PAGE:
Delivering long term impact through school meals

🏆 FFLSH since 2009   🏫 9,900 meals daily in 171 primaries and 59 nurseries

Despite the challenges of serving Scotland's largest geographical council area, including some of the most sparsely populated parts of the UK, Highland Council has successfully maintained the Food for Life Served Here award for its primary school meals since 2009.

And the benefits go beyond the food on the plate - the Food for Life Served Here award links directly to the Highland Outcome Improvement Plan to 2027, delivering on outcomes and priorities around diversifying the economy, improving markets, and tackling unemployment.

Ten years of Food for Life

In 2019, Highland Council celebrated a decade of award-winning school meals!

Fergus Ewing MSP presented the award to Aileen Wylie, Cook in Charge at Central Primary School, Inverness.

“It's great to see Highland Council being recognised for such long standing commitment to the Food For Life programme, which has made such a difference to the lives of many young people across the country, by guaranteeing that school children can access delicious, healthy and sustainable food that’s been grown, sourced and produced in Scotland."

Fergus Ewing, Cabinet Secretary for the Rural Economy

Supporting local suppliers through policy

Highland Council has a history of supporting local food producers and, even before 2009, was supporting the use of local produce, products and services, with an action plan for local food which complemented and supported the developing National Food and Drink Policy for Scotland.

According to Sue Nield, catering services manager with Highland Council, achieving FFLSH Bronze was fairly straightforward because what the council’s catering service was already doing fitted with the principles of Food for Life.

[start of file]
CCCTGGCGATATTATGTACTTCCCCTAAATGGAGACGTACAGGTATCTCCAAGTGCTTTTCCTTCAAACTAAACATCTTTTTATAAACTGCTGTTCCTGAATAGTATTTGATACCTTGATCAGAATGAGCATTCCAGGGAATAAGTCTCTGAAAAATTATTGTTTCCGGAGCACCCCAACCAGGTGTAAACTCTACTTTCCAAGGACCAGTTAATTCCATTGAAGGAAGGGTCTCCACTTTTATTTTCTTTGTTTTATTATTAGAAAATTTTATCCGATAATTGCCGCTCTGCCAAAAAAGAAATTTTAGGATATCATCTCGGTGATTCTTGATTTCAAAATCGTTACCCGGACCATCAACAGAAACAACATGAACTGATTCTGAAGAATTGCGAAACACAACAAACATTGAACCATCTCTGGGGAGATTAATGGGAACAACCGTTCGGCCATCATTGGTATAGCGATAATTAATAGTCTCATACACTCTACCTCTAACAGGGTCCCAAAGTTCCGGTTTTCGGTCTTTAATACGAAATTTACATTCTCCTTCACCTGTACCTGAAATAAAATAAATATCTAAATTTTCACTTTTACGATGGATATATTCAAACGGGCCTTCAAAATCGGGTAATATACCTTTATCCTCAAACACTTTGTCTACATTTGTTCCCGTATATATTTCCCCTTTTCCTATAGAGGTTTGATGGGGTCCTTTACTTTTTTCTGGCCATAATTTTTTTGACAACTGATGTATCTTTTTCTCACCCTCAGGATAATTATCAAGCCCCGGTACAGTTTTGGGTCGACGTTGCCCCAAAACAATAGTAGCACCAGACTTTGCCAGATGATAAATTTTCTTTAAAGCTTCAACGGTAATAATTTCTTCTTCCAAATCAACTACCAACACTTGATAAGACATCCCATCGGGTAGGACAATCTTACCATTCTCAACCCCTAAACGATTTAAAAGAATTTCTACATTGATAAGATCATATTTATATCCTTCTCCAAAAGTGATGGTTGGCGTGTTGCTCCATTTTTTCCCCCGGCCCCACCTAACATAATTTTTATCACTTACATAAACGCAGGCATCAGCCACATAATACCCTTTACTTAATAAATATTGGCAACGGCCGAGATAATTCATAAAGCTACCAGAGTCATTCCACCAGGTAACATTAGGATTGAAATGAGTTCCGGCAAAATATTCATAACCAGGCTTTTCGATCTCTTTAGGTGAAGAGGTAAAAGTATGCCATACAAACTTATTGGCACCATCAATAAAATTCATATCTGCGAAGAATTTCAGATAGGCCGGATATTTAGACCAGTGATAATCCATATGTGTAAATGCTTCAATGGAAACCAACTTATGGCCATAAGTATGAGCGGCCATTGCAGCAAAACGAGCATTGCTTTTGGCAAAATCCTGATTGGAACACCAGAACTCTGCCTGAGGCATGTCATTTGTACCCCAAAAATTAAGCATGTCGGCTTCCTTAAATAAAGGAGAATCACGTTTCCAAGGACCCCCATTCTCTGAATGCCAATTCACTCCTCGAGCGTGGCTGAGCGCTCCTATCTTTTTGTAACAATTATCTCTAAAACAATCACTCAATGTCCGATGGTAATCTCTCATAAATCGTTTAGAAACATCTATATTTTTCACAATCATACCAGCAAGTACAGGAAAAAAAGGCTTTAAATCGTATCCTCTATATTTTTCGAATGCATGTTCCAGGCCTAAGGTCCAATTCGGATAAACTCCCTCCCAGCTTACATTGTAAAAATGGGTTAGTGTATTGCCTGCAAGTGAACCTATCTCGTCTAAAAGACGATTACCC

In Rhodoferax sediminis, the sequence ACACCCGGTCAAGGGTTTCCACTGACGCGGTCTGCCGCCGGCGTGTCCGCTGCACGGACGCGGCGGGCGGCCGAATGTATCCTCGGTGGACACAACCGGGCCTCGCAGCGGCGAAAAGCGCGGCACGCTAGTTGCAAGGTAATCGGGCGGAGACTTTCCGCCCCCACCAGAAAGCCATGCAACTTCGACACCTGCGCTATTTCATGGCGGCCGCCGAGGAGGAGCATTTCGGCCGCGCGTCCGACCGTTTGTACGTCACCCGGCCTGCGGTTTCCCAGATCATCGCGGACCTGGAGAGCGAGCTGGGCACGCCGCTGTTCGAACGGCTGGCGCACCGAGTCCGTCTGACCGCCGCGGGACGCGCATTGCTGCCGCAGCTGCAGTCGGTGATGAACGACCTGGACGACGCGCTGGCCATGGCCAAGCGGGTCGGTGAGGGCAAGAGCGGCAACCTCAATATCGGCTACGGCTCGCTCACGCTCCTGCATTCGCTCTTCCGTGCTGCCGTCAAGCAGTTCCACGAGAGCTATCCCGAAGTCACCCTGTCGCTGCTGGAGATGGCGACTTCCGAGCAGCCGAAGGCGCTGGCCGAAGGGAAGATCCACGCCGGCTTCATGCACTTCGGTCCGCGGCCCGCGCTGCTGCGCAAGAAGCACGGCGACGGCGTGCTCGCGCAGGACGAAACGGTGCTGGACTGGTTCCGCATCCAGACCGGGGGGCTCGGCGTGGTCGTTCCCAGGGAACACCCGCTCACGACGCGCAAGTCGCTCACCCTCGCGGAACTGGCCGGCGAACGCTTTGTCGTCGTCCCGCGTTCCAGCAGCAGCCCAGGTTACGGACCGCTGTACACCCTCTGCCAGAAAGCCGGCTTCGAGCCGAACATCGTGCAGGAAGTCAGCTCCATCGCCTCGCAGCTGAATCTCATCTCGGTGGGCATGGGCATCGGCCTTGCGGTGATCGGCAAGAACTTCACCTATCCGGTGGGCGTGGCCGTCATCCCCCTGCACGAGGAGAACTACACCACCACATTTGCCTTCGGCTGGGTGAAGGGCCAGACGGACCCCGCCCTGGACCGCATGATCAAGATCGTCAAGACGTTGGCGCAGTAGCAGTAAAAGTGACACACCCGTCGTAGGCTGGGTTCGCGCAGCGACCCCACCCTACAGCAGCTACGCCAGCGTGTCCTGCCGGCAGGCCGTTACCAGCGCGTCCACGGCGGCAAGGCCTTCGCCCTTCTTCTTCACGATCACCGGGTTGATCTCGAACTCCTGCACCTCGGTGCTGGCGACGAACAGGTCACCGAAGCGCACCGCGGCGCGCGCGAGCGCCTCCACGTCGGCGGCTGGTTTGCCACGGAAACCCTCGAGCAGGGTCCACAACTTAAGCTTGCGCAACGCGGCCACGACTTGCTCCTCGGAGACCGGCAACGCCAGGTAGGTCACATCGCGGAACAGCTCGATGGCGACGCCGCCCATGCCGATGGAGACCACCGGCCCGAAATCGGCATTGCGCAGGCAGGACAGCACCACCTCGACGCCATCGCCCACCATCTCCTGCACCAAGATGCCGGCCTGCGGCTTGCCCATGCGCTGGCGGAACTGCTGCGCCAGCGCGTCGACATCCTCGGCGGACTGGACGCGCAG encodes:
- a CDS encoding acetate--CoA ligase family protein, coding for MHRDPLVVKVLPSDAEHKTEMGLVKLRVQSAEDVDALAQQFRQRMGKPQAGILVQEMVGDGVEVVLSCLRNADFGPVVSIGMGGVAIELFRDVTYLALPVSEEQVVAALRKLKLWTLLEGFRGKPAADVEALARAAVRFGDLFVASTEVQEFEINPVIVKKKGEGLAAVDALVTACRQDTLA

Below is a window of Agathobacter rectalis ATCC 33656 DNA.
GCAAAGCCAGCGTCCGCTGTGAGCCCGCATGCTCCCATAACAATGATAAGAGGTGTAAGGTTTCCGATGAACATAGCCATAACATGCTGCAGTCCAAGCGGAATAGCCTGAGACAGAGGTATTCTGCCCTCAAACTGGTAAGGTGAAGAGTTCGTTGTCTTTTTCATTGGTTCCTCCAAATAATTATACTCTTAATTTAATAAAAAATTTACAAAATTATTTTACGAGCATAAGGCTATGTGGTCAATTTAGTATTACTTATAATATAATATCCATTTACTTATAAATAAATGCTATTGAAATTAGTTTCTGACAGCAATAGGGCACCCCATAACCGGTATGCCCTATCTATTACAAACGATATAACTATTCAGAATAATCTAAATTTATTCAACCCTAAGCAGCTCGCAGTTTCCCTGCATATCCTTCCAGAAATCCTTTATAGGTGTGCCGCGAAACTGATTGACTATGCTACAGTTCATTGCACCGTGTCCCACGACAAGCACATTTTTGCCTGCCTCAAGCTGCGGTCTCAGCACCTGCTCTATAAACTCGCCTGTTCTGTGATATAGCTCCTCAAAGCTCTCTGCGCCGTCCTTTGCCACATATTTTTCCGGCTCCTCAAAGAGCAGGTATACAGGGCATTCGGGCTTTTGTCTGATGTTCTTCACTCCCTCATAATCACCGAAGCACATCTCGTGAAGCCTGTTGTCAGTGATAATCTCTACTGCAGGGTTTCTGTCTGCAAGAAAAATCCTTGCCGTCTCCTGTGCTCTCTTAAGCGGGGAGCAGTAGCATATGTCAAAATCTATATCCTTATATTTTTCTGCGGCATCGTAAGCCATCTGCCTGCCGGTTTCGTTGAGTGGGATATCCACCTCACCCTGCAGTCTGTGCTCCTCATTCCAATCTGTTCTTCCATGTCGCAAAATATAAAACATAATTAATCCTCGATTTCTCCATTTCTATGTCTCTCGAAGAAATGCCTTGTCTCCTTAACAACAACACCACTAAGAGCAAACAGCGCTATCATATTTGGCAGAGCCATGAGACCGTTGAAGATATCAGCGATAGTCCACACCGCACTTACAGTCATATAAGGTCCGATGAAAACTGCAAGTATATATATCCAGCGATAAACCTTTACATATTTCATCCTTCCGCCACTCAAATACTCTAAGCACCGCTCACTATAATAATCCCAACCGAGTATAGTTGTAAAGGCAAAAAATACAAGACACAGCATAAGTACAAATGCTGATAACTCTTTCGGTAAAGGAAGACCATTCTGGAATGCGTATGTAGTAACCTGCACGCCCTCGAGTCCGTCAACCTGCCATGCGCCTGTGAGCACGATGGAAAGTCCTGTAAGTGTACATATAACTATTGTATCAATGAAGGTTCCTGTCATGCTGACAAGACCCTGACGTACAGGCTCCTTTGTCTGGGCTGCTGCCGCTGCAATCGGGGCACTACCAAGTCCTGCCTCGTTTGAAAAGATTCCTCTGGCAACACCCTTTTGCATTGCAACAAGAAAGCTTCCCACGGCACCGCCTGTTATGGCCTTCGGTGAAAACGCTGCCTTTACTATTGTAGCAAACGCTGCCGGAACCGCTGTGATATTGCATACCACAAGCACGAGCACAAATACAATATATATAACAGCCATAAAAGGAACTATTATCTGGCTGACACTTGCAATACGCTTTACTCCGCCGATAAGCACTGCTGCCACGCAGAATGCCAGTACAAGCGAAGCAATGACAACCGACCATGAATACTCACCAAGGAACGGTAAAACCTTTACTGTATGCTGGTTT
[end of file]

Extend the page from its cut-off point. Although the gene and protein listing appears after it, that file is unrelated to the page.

"We have always been a passionate team and we care about where our ingredients come from. The council has long supported local food and farmers markets and promoted supply opportunities to local suppliers. There was no real increase in budget as we already had local contracts in place and met many of the criteria.

"Everything we do is geared towards ensuring that children get fresh, local meat and vegetables which are traceable. More and more parents are interested in that, and they’re confident about what we are doing."

Prioritising staff training

For the strategy to work on the plate, cooks in schools are supported to make tasty and nutritious meals with the ingredients supplied. This includes regular workshops and training days for cooks, monthly bulletins, recipes and advice.

Sue says, “We make sure we include anything to do with FFLSH in the bulletins. We gave all schools the FFL catering handbook and we use it as part of our annual monitoring of schools.

“We’ve had the occasional challenge. For example, some of our cooks weren’t used to using organic herbs and salad leaves which may have had a more ‘earthy’ appearance, and the introduction of ‘home cooked’ recipes gave them new challenges.

“So, we ensure that we provide regular information and support on how to prepare new recipes with any new products we introduce.”

Food for Life Scotland Ambassadors

Anja Fulestad, Head Cook, Croy Primary School, and Katy Richardson, Cook in Charge, Lochardil Primary School have been awarded as Food for Life Scotland Ambassadors for Highland Council.

Anja has been made an ambassador for her work hosting cooking lessons, growing in the school polytunnel and holding seasonal picnics with pupils at Croy Primary School. Through teaching students about food she gives them the knowledge needed to make better food choices and encourages them to try new flavours.

Katy has increased awareness of Food for Life within Lochardil Primary school, a big school with 450 children and 2 big dining halls in use every day. The uptake of hot meals has increased as she has adapted the menu to include more cooking from scratch, set up a menu board in the school and encouraged students to make posters about healthy eating.